Understanding the Basics of Protective Orders and Family Violence

Understanding the Basics of Protective Orders and Family Violence

Understanding the Basics of Protective Orders and Family ViolenceUnderstanding Protective Orders

A protective order is a ruling that intends to safeguard survivors of family violence, sexual abuse, trafficking, or stalking from further hostility. Protective orders have their roots in the need to protect victims and promote accountability of aggressors. A court is empowered to grant such an order when it is presented with evidence of domestic violence and the likelihood of its recurrence. These orders are considered civil injunctions and do not create criminal records.

Getting Protective Orders for Family Violence

Courts will consider the necessity of protective orders and presence of family violence on a case-by-case basis. Any act committed by a relative (by blood or marriage) which causes or intends to cause harm is considered an act of family violence. However, this definition may extend to include a foster parent, ex-spouse, foster children, or romantic partners.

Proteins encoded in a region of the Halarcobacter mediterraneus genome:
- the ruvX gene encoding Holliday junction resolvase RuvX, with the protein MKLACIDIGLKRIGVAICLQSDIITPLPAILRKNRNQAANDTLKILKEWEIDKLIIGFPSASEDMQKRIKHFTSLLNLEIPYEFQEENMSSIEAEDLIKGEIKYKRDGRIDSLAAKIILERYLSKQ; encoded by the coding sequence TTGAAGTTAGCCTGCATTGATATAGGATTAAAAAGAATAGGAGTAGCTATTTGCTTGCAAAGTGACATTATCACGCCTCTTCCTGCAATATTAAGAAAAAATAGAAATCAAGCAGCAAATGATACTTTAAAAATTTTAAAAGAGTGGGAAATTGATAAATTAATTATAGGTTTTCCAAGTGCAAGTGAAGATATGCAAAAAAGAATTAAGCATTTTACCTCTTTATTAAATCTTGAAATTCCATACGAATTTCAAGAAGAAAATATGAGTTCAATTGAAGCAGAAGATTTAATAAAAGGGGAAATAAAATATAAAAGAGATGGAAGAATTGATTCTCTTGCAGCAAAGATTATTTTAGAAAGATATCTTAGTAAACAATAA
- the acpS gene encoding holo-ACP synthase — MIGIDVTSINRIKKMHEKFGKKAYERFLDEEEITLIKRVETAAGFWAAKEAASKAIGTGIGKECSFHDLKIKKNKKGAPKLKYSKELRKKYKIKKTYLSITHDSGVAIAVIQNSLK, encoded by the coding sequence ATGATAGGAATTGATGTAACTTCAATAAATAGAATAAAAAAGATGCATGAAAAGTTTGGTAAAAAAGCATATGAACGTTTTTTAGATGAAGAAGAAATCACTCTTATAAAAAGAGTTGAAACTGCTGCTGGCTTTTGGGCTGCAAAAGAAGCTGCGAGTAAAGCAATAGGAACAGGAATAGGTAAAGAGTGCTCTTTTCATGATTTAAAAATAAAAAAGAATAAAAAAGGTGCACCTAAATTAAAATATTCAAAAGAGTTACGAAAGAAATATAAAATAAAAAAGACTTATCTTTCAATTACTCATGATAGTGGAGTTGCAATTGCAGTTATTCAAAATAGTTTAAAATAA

Additionally, any criminal mischief, physical restraint, bodily harm, abuse, threat, imprisonment, harassment, stalking, or sexual assault is considered an act of violence. Survivors of any age can obtain a restraining order. An adult can file for a protective order for him or herself, for a child, or for any member of her household. Alternatively, a prosecuting attorney may seek a court ruling on behalf of a client subject to family violence. An application may be filed in one of three places – where the applicant resides, where the accused resides, or where the incident of violence occurred. The duration and the extent of an order will depend on the court’s perception of the perceived threat of future violence.

Duration and Enforcement of Protective Orders

A presiding judge has substantial discretion in approving the language of a protective order, including distance to be maintained by the accused or ordering the accused to leave a property he owns. Additionally, a spouse may be ordered to pay for childcare, medical treatment, household expenditures, or legal fees.

A temporary ex-parte restraining order may be granted without notice to a respondent if a court finds a clear and present danger of family violence, however, these orders last only 20 to 30 days. A full protective order granted during a more detailed hearing can last up to two years. Local law enforcement agencies receive copies of all protective orders and are tasked with upholding them. Individuals who violate these orders are subject to fines, arrest, or imprisonment. 

If you or a loved one is in need of a protective order, consider having an experienced licensed lawyer attend the hearing with you to speak on your behalf. Speak to someone today about your options.